On December 16th, Mary Woolley, president and CEO of Research!America, the nation’s largest nonprofit public education and advocacy alliance, gave a presentation in Low Learning Center as part of the CICATS Luncheon Seminar Series. It was hosted by CICATS and the Kavli Foundation.
As the CEO of CICATS, I had the pleasure of introducing Ms. Woolley, and she spoke about the importance of advocacy and how scientists should do more to build relationships with their elected officials and policymakers. She referenced the recent passage of the “21st Century Cures” bill as proof that forging relationships can produce positive results. Watch her talk in its entirety.
After the seminar, we toured the Institute for Regenerative Engineering and celebrated the great work and philanthropy of our common friends, Raymond and Beverly Sackler for whom our endowed center is named.
The National Academy of Engineering hosted the inaugural meeting of the Regenerative Engineering Society on December 10 and 11 in Irvine, CA. Sponsored by both the National Science Foundation and the Burroughs Wellcome Fund, the meeting took place at the Beckman Center. The theme of the meeting was “Rock Stars of Regenerative Engineering” and featured four leaders in the field who discussed their work. The “Rock Stars” included: Rui Reis of University of Minho (Portugal); David Gardiner of University of California, Irvine; Ali Khademhousseini of M.I.T.; and Roderic Pettigrew of NIH/NIBIB.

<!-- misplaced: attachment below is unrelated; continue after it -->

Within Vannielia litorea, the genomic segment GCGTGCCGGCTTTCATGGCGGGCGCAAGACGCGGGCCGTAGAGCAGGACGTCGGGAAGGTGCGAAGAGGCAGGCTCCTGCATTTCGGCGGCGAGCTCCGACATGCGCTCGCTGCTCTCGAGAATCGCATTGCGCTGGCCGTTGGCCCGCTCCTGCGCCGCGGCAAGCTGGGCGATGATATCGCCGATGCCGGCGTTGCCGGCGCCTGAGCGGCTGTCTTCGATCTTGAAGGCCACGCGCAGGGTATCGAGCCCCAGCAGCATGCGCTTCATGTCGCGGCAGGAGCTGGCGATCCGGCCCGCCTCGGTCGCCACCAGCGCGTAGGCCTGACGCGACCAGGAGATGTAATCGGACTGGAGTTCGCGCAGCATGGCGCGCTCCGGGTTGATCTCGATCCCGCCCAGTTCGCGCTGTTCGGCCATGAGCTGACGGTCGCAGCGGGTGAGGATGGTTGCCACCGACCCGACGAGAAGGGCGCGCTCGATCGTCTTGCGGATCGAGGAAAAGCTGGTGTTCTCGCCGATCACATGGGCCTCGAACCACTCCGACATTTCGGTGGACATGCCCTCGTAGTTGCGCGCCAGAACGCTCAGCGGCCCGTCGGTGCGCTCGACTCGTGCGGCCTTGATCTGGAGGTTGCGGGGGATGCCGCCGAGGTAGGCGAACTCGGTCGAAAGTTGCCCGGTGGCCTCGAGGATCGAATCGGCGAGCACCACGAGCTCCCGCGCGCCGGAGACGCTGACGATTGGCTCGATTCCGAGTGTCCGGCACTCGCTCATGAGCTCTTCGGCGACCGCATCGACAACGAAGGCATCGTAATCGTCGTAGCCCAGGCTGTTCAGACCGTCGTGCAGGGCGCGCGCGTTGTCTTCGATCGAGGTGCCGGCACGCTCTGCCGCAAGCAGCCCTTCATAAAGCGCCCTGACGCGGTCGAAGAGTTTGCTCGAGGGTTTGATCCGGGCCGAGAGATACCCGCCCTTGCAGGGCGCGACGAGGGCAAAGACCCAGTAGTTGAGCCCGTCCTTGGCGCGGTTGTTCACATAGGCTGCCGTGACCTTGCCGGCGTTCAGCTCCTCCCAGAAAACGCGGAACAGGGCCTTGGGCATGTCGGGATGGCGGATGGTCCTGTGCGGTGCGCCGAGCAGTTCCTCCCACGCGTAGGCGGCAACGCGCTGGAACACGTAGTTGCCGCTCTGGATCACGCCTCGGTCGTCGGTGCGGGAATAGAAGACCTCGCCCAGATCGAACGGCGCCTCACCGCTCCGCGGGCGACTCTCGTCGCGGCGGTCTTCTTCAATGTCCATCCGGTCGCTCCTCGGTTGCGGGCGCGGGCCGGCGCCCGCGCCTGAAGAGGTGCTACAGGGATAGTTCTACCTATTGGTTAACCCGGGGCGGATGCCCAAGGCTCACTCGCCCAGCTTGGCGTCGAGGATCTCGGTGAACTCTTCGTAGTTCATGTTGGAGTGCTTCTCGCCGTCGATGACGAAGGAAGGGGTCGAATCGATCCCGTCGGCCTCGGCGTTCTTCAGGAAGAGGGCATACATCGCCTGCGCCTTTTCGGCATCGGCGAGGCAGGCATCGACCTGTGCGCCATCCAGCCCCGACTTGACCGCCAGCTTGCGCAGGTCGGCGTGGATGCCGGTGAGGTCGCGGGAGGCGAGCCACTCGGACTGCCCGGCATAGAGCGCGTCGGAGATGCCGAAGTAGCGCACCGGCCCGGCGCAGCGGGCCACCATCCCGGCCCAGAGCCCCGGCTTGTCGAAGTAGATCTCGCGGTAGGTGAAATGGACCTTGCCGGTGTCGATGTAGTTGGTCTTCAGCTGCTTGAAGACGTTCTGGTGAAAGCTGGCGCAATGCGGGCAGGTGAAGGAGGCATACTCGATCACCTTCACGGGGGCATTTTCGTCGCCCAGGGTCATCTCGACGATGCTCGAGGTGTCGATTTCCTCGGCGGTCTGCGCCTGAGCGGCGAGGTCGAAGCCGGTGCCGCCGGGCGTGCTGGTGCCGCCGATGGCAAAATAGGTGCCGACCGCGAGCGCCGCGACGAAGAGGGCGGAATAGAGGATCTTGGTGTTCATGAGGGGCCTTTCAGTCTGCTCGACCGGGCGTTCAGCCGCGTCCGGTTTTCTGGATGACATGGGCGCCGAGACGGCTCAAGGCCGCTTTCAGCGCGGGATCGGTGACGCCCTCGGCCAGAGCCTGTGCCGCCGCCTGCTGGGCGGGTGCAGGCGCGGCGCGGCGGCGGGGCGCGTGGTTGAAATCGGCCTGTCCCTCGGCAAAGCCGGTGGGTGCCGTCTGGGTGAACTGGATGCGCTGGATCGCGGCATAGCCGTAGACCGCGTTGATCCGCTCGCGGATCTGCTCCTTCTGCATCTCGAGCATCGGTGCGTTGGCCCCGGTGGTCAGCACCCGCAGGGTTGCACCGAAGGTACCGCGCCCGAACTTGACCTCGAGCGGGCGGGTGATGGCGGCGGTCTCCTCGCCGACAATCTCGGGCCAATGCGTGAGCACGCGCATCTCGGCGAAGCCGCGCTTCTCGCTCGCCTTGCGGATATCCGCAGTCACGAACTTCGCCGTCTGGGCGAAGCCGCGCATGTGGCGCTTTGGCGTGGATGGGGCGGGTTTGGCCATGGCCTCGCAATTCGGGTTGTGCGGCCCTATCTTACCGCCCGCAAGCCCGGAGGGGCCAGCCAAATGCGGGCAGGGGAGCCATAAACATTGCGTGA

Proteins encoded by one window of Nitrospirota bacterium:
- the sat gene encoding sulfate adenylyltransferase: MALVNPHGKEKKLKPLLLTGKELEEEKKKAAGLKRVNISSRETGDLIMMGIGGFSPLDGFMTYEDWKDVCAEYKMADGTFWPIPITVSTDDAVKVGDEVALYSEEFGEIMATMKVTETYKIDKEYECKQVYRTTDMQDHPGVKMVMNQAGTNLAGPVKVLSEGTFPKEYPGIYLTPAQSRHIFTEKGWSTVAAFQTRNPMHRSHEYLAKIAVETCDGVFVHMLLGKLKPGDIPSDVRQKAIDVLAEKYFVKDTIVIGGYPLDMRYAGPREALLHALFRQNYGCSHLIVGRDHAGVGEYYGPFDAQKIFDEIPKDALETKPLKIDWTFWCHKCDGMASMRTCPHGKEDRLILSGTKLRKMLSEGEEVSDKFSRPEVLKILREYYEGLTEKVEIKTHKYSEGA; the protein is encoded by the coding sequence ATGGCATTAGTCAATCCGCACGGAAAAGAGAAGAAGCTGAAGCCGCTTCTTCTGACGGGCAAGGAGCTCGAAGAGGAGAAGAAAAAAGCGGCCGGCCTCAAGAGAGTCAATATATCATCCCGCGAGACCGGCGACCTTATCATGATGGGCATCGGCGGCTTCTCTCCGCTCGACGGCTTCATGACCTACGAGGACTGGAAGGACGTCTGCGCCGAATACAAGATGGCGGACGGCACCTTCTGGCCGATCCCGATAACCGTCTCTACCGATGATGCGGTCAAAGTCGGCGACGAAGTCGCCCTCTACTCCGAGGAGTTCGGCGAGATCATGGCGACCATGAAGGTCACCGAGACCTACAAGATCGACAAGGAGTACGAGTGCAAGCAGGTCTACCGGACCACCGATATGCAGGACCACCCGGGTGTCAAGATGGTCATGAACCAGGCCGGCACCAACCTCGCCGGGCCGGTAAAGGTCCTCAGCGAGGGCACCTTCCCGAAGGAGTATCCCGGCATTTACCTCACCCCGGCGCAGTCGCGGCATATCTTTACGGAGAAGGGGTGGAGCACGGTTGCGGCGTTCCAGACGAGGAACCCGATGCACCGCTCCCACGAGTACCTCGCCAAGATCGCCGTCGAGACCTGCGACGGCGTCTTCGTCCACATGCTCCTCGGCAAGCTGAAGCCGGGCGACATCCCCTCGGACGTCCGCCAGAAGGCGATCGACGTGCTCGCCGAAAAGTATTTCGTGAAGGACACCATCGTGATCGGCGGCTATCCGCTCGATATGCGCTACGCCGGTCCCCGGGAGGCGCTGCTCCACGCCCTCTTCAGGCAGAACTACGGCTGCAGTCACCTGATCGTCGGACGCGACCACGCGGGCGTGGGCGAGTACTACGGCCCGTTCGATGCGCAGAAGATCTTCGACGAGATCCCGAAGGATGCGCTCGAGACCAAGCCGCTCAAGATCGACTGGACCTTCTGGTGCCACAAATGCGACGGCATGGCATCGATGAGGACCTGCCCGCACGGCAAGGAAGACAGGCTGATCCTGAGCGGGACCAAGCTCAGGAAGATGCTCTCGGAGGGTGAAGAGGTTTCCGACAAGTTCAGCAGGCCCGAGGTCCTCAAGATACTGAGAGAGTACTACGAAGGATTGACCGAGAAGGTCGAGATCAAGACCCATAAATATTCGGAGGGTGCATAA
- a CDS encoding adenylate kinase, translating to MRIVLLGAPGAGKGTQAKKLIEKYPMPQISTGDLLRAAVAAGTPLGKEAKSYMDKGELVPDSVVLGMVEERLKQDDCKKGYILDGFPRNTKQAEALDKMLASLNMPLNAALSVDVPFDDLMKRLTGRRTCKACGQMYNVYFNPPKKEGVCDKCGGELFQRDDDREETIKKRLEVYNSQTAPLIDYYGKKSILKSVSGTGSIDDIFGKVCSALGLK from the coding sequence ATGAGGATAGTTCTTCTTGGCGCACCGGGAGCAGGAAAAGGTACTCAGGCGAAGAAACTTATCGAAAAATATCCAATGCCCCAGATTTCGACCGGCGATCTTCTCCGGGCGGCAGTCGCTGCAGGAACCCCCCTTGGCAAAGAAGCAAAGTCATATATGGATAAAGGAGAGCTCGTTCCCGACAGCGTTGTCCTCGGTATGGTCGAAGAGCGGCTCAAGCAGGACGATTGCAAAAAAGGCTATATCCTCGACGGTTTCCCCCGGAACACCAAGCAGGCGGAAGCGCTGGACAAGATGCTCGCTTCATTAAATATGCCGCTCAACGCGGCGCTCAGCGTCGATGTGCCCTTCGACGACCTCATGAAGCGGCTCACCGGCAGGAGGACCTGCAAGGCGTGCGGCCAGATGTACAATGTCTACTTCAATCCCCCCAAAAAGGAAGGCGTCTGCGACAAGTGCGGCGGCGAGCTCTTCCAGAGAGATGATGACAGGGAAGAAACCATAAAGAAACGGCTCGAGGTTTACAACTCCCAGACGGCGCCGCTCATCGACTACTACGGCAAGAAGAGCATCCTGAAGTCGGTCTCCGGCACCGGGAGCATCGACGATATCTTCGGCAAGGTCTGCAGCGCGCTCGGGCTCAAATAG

This was indeed an historic event for the Regenerative Engineering Society, an organization that works to push the boundaries of how we think about regeneration through the creation of a community that knows no bounds. On behalf of the organizing committee of the Regenerative Engineering Society, I want to thank and congratulate everyone who participated. I look forward to our next Rock Stars meeting, and to further building our membership.
I am happy to announce I was elected a Foreign Fellow by the Indian National Academy of Engineering (INAE) for the outstanding accomplishments bridging engineering and medicine. This was the second time I was honored by India. In 2015, the Indian National Academy of Sciences also elected me as a Foreign Fellow. I am so fortunate to be the first American-born scientist elected to both academies. I am honored to be recognized by my colleagues and peers in. I am also honored to represent the University of Connecticut, demonstrating to the world the great level of science that is present at our school. I look forward to further collaborations with the talented engineers and scientists of India to advance knowledge in the service of mankind.